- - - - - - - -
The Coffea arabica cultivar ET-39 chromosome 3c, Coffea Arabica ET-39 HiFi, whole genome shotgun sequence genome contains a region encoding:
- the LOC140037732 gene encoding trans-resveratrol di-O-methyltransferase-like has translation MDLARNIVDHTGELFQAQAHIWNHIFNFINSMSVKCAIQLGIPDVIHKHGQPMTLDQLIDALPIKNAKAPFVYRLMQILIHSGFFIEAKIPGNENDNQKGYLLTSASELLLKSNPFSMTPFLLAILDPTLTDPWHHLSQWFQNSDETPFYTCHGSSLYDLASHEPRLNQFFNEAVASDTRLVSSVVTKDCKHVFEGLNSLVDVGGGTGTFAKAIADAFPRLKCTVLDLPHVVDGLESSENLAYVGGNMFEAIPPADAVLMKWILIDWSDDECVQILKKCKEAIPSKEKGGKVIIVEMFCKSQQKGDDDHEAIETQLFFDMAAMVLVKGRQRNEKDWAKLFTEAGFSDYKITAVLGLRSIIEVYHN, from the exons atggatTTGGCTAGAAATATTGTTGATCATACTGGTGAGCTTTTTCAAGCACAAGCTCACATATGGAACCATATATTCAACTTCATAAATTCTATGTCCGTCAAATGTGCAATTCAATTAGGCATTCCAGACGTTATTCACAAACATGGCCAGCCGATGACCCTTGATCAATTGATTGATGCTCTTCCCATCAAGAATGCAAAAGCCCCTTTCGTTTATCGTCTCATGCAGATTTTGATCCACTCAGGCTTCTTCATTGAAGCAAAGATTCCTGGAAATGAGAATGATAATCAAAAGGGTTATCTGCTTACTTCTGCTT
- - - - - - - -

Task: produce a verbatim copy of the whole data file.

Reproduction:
The Coffea arabica cultivar ET-39 chromosome 3c, Coffea Arabica ET-39 HiFi, whole genome shotgun sequence genome contains a region encoding:
- the LOC140037732 gene encoding trans-resveratrol di-O-methyltransferase-like has translation MDLARNIVDHTGELFQAQAHIWNHIFNFINSMSVKCAIQLGIPDVIHKHGQPMTLDQLIDALPIKNAKAPFVYRLMQILIHSGFFIEAKIPGNENDNQKGYLLTSASELLLKSNPFSMTPFLLAILDPTLTDPWHHLSQWFQNSDETPFYTCHGSSLYDLASHEPRLNQFFNEAVASDTRLVSSVVTKDCKHVFEGLNSLVDVGGGTGTFAKAIADAFPRLKCTVLDLPHVVDGLESSENLAYVGGNMFEAIPPADAVLMKWILIDWSDDECVQILKKCKEAIPSKEKGGKVIIVEMFCKSQQKGDDDHEAIETQLFFDMAAMVLVKGRQRNEKDWAKLFTEAGFSDYKITAVLGLRSIIEVYHN, from the exons atggatTTGGCTAGAAATATTGTTGATCATACTGGTGAGCTTTTTCAAGCACAAGCTCACATATGGAACCATATATTCAACTTCATAAATTCTATGTCCGTCAAATGTGCAATTCAATTAGGCATTCCAGACGTTATTCACAAACATGGCCAGCCGATGACCCTTGATCAATTGATTGATGCTCTTCCCATCAAGAATGCAAAAGCCCCTTTCGTTTATCGTCTCATGCAGATTTTGATCCACTCAGGCTTCTTCATTGAAGCAAAGATTCCTGGAAATGAGAATGATAATCAAAAGGGTTATCTGCTTACTTCTGCTT